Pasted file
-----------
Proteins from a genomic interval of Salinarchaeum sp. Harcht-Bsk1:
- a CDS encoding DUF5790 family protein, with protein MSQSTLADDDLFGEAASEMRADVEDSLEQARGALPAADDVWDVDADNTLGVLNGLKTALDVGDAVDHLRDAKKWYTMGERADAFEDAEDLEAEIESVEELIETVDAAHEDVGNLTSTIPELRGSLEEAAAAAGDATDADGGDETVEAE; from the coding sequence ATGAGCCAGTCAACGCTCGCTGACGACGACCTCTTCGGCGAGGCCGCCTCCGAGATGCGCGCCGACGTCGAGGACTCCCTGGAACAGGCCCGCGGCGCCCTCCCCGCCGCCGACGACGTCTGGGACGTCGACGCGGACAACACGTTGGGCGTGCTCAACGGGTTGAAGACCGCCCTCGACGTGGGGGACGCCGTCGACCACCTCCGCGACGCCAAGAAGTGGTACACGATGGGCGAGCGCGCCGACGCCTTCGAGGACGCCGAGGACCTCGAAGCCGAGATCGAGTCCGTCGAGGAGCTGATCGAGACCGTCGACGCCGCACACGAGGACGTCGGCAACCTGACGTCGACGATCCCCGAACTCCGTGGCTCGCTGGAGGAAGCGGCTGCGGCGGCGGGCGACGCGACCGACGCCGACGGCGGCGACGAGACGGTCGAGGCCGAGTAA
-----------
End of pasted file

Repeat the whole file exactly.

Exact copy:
Proteins from a genomic interval of Salinarchaeum sp. Harcht-Bsk1:
- a CDS encoding DUF5790 family protein, with protein MSQSTLADDDLFGEAASEMRADVEDSLEQARGALPAADDVWDVDADNTLGVLNGLKTALDVGDAVDHLRDAKKWYTMGERADAFEDAEDLEAEIESVEELIETVDAAHEDVGNLTSTIPELRGSLEEAAAAAGDATDADGGDETVEAE; from the coding sequence ATGAGCCAGTCAACGCTCGCTGACGACGACCTCTTCGGCGAGGCCGCCTCCGAGATGCGCGCCGACGTCGAGGACTCCCTGGAACAGGCCCGCGGCGCCCTCCCCGCCGCCGACGACGTCTGGGACGTCGACGCGGACAACACGTTGGGCGTGCTCAACGGGTTGAAGACCGCCCTCGACGTGGGGGACGCCGTCGACCACCTCCGCGACGCCAAGAAGTGGTACACGATGGGCGAGCGCGCCGACGCCTTCGAGGACGCCGAGGACCTCGAAGCCGAGATCGAGTCCGTCGAGGAGCTGATCGAGACCGTCGACGCCGCACACGAGGACGTCGGCAACCTGACGTCGACGATCCCCGAACTCCGTGGCTCGCTGGAGGAAGCGGCTGCGGCGGCGGGCGACGCGACCGACGCCGACGGCGGCGACGAGACGGTCGAGGCCGAGTAA